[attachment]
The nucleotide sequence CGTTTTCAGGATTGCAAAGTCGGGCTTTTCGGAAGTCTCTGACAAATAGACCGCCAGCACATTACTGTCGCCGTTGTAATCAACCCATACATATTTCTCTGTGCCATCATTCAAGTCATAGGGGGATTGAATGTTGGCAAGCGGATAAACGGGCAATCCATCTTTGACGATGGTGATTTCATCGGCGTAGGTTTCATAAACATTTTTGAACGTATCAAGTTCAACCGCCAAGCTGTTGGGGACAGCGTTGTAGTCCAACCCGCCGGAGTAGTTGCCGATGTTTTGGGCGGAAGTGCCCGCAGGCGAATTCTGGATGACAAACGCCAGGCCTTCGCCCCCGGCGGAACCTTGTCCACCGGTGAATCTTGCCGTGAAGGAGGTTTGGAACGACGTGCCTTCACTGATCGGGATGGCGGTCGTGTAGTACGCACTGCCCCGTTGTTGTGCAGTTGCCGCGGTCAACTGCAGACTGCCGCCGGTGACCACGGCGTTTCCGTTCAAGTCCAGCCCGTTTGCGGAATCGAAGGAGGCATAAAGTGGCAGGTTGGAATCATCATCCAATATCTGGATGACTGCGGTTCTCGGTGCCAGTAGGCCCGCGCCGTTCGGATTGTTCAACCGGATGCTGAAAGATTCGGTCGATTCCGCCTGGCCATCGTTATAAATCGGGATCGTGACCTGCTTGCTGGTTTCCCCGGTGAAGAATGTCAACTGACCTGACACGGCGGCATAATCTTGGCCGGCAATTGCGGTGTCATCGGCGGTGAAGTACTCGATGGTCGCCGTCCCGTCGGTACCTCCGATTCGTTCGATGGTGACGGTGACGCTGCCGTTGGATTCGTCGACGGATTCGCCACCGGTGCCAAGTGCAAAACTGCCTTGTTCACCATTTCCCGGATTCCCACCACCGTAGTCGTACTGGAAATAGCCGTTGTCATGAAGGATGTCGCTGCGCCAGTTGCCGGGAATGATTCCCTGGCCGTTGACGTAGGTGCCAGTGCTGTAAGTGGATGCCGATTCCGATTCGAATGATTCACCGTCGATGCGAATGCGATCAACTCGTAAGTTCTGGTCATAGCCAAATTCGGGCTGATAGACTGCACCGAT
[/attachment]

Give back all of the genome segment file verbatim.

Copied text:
The nucleotide sequence CGTTTTCAGGATTGCAAAGTCGGGCTTTTCGGAAGTCTCTGACAAATAGACCGCCAGCACATTACTGTCGCCGTTGTAATCAACCCATACATATTTCTCTGTGCCATCATTCAAGTCATAGGGGGATTGAATGTTGGCAAGCGGATAAACGGGCAATCCATCTTTGACGATGGTGATTTCATCGGCGTAGGTTTCATAAACATTTTTGAACGTATCAAGTTCAACCGCCAAGCTGTTGGGGACAGCGTTGTAGTCCAACCCGCCGGAGTAGTTGCCGATGTTTTGGGCGGAAGTGCCCGCAGGCGAATTCTGGATGACAAACGCCAGGCCTTCGCCCCCGGCGGAACCTTGTCCACCGGTGAATCTTGCCGTGAAGGAGGTTTGGAACGACGTGCCTTCACTGATCGGGATGGCGGTCGTGTAGTACGCACTGCCCCGTTGTTGTGCAGTTGCCGCGGTCAACTGCAGACTGCCGCCGGTGACCACGGCGTTTCCGTTCAAGTCCAGCCCGTTTGCGGAATCGAAGGAGGCATAAAGTGGCAGGTTGGAATCATCATCCAATATCTGGATGACTGCGGTTCTCGGTGCCAGTAGGCCCGCGCCGTTCGGATTGTTCAACCGGATGCTGAAAGATTCGGTCGATTCCGCCTGGCCATCGTTATAAATCGGGATCGTGACCTGCTTGCTGGTTTCCCCGGTGAAGAATGTCAACTGACCTGACACGGCGGCATAATCTTGGCCGGCAATTGCGGTGTCATCGGCGGTGAAGTACTCGATGGTCGCCGTCCCGTCGGTACCTCCGATTCGTTCGATGGTGACGGTGACGCTGCCGTTGGATTCGTCGACGGATTCGCCACCGGTGCCAAGTGCAAAACTGCCTTGTTCACCATTTCCCGGATTCCCACCACCGTAGTCGTACTGGAAATAGCCGTTGTCATGAAGGATGTCGCTGCGCCAGTTGCCGGGAATGATTCCCTGGCCGTTGACGTAGGTGCCAGTGCTGTAAGTGGATGCCGATTCCGATTCGAATGATTCACCGTCGATGCGAATGCGATCAACTCGTAAGTTCTGGTCATAGCCAAATTCGGGCTGATAGACTGCACCGAT